I'm not a bit surprised to read of United's service problems. I received my worst flight experience at the hands of United this past winter. My flight to San Francisco from Detroit was initially delayed two hours. When we arrived in Chicago to pick up more passengers, inclement weather delayed us again. We sat at the loading dock or on the runway for a total of nine hours before the pilots and flight attendants became "illegal to fly." We might have gotten off the plane, but were encouraged to remain on, otherwise "the seats would be sold out from under us" to people whose flights had been canceled. What's more, they refused to give us our meals or beverages since we were always on the verge of heading out to the runway. When they finally called it quits (after an endless series of teases about our imminent take off) it was too late to get a hotel room. Most of us on the flight ended up sleeping on disaster relief cots in a baggage claim area at the airport. We'd been promised a seat on a morning flight, but when we got to the gate we were informed that passengers coming from Detroit were not reserved seats, and were promptly placed on standby with dozens of other would be passengers. Luckily, our names were called and we took the morning flight and managed to arrive in S.F. 24 hours after we left Detroit. I will never fly United again. I hope they go bust.
-- Kris Spencer
I wish I'd known about the unfriendly skies of United before sending my already-nervous-about-flying 14-year-old daughter alone on a "non-stop" flight from Oakland to Detroit last week. The plane was abruptly landed in Denver and the passengers kicked off to make way for another flight, and -- despite assurances that she'd be supervised -- she spent a sleepless night more or less fending for herself as she was shuttled from there to Las Vegas and Minneapolis before arriving in Detroit the next day. What did the airline offer for her inconvenience? A $6 phone card.
-- Jack Mingo
United Airlines will get me back with cheap fares? The HELL they will!
Over the last 20 years, I have suffered more indignities with United than I care to remember. Like the time I arrived at the airport two-and-a-half hours early for a trip to Paris WITH A BOARDING PASS. That's a guarantee of a seat, right? When I got to the counter, I was told they had given away my seat. I got on an Air France flight nine hours later.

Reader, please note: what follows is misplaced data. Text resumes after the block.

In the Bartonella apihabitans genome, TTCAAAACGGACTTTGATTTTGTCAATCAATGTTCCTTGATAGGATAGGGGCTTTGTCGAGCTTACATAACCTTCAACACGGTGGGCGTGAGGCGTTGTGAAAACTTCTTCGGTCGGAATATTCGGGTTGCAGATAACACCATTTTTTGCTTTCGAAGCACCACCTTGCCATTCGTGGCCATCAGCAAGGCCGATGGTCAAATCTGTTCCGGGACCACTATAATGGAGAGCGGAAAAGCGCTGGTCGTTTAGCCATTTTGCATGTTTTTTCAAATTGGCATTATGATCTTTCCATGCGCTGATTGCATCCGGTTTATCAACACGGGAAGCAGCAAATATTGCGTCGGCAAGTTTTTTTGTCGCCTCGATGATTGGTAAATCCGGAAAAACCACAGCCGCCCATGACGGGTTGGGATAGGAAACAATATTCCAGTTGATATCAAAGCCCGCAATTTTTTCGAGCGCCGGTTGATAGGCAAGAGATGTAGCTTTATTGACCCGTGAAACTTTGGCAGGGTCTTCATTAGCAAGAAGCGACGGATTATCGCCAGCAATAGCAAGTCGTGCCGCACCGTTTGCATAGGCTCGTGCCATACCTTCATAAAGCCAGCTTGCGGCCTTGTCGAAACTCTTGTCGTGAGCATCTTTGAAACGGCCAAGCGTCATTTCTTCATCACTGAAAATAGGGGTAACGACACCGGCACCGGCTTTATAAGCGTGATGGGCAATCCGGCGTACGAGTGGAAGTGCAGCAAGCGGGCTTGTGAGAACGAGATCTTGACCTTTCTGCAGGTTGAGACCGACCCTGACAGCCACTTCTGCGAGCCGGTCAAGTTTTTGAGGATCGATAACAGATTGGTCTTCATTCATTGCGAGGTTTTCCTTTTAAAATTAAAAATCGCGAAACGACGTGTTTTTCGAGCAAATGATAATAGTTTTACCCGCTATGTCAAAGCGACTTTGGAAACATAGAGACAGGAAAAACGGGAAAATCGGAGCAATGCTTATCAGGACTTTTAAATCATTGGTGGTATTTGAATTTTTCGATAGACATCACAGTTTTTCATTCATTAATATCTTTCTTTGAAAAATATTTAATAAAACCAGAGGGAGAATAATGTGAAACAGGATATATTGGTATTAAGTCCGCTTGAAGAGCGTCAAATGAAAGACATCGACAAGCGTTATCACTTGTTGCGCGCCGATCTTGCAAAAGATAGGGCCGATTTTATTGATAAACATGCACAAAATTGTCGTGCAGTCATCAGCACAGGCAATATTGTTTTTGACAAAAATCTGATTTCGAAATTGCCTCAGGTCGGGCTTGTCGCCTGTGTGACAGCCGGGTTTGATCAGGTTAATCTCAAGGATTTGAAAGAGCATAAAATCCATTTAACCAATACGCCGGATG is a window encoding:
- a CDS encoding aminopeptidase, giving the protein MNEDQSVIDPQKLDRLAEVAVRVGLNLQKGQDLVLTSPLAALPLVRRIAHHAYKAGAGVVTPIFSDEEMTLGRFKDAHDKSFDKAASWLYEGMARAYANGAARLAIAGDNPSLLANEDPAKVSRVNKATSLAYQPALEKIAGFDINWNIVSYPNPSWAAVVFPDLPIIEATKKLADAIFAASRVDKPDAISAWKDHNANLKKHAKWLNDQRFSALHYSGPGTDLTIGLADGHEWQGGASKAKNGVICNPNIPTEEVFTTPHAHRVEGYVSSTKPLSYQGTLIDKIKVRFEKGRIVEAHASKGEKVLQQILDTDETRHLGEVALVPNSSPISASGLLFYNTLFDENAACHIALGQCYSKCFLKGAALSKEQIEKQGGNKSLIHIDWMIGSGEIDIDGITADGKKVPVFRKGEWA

The return was worse. We called United before going to Orly to make sure everything was all right. "Everything is fine," we were told. We arrived at the airport only to be told that our aircraft was in Washington, D.C., and our flight was delayed 13 hours.
United Airlines is legendary for stranding hundreds of passengers at a time in airports overnight, leaving them to sleep on benches or on the floor.
How do these cynics get away with it?
I made a trip last month and, like a fool, booked on United. The flight to St. Louis was one-and-a-half hours late. The return flight to Los Angeles was so late that I ended up flying TWA.
BELIEVE me, given a choice, I'll never fly United again. All they're interested in is filling an aircraft however and whenever they can do it. The customer be damned.
Friendly skies, indeed ...
-- David McVey
Your statement concerning telling customers lies is not correct here at United. I am a flight attendant with United based in Chicago. We are instructed to always keep the customers honestly informed of the situation at hand. Our pilots are instructed to be truthful with our customers as well. I do not know if customer service has been instructed to be less than truthful but I sincerely doubt it. Polls in the past have indicated customers want the truth about delays, cancellations, etc. Management has stressed how important it is to be honest with our customers. With all of this being conveyed to all personnel at United, I find it very difficult to believe that we are being less than honest with our customers.
-- D. Walters
I read with interest you story about the problems United is having. You failed to mention the verbal and emotional abuse the customer service agents have been putting up with for the last two months. Most of us are burned out and very angry at our company and also the idiots who fly and fix our aircraft. The company will eventually give in to the ball busters and they will kiss and make up. But what about us? We have had to put up with the angry passengers. Not one pilot or mechanic has come to us and said, "I'm sorry for what you are going through." They come and go as they please and never have to see or hear what we do. I hope if some of them read this column they at least feel some compassion for the front-line employees who have put their lives (literally) on the line for this company.
-- United Airlines Customer Service Agent
Name withheld at writer's request
I was appalled but not surprised by the tone of Stephen Yafa's article on the labor dispute at United Airlines. Like almost all labor reportage in American media, Yafa's piece was aimed squarely at readers who identify as consumers rather than workers, at frazzled executive travelers rather than frazzled service employees.
Though I fly United and have been inconvenienced by flight cancellations on United, I hardly imagine myself as a "casualty of a labor war." Rather, I'm a partisan -- any efforts to stem the growing inequity between rich and poor and to resist the increasing autocracy of the modern workplace strike me as a bit more important than a missed connecting flight here and there.
The disaster of the employee stock ownership plan at UAL is a fascinating story, and one worth telling. But its moral is about the delusive allure of stock-option capitalism, not about inconvenienced globe-trotters. I wish Salon had sought this more important story.
-- Sage Wilson